In the case of Afghanistan, contextless reporting is invariably accompanied, most particularly in the Murdoch media, by strident calls for more boots on the ground, and a hyping of the threat posed by the chosen 'enemy': "While an improved strategy is as important as more soldiers, it is time for NATO to make more than a token commitment to the campaign. The alternative is almost too appalling to contemplate. The Taliban is a movement of religious fanatics who believe they have divine sanction to slaughter all those who do not share their beliefs. But it is also a gangster organisation committed to making money. While critics correctly point to corruption in the Western-backed Karzai government, a second Taliban state would be infinitely worse. If allowed, the Taliban would turn Afghanistan into a narco-state, where it controlled opium exports but imposed a fundamental interpretation of the Koran. And what would be a catastrophe for Afghanistan would be a disaster for the rest of the world. The last time the Taliban controlled Afghanistan, it harbored Osama bin Laden. It seems certain a second Taliban state would be a safe haven from which to launch terror attacks across the globe, including Europe. Mr Obama and Mr Rudd say they always understand the dangers of Taliban rule. It is time they convinced the Europeans that they have no choice but to join the US, Australia and Britain in taking the terrorists seriously." (Editorial, Taking on the Taliban, The Australian, 23/9/09)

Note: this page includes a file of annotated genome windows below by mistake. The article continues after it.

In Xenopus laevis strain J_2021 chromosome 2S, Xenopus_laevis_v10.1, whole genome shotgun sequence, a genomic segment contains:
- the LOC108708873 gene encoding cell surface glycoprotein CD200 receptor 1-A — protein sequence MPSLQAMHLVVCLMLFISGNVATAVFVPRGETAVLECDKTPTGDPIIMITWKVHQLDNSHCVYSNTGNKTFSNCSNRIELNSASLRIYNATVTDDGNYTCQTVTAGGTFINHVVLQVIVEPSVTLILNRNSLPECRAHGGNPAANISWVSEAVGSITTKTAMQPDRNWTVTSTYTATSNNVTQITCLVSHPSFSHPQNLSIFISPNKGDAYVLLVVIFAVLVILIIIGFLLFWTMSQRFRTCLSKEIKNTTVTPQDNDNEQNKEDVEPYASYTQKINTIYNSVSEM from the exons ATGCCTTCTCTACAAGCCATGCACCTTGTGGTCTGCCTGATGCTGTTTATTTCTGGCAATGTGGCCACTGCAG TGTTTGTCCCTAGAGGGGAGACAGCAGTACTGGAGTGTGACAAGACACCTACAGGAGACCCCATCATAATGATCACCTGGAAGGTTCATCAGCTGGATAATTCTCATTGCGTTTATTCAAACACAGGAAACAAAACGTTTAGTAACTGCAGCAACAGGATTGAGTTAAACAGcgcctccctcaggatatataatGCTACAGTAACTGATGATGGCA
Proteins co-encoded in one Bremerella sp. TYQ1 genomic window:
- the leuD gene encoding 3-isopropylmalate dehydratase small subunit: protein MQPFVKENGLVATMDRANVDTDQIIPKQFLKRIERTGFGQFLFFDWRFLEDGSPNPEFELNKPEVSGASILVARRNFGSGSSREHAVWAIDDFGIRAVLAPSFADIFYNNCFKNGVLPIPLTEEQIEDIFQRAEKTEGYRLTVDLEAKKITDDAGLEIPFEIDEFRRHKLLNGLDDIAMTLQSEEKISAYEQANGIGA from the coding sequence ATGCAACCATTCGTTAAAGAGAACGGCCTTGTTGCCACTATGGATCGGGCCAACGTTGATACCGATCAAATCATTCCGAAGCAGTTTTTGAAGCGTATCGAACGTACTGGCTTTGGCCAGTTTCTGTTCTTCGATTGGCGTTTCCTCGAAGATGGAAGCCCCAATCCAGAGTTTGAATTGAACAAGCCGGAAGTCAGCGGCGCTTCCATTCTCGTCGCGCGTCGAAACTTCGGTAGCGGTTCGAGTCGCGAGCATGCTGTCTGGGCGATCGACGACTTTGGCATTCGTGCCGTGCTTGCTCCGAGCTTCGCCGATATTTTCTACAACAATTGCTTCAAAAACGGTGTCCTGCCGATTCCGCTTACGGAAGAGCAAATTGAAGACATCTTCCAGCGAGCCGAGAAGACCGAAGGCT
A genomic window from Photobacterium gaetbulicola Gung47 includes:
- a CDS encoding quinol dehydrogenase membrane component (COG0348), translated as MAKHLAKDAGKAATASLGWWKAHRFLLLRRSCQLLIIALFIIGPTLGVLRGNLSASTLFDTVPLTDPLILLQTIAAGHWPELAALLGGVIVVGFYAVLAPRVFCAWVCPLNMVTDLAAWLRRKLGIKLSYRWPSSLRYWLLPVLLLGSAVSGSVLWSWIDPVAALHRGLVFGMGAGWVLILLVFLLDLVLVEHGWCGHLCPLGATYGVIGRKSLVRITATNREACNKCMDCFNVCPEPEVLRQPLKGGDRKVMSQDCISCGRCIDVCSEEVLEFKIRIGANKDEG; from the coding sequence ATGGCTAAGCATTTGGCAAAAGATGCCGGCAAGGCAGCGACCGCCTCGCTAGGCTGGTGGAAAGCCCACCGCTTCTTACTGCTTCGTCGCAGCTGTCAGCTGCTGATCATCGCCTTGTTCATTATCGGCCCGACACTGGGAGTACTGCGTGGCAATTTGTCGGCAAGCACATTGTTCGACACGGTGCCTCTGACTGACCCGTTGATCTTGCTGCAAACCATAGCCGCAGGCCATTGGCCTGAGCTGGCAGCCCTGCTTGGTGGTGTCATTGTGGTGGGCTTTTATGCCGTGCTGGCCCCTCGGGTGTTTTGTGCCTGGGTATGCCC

And sure enough (and this is mandatory for the Murdoch press), there'll be a simple-minded, fire-breathing pundit to take the hype to new heights:

"The allegation [that the SAS has needlessly killed Afghan civilians] is utterly baseless and contemptuous. The allegation is made by the Taliban, which ranks with Al-Qa'ida, the nazis and the communists as one of the most extreme, brutal and inhuman political movements of the past 100 years. What is very disturbing in the SAS's experience... is the ongoing strength of the Taliban in Afghanistan, and its associated drug traffickers and criminals. This makes it clear that Afghanistan will need outside help for some years to come." (It's time to salute our Special Forces, Greg Sheridan Blog, The Australian, 28/9/09)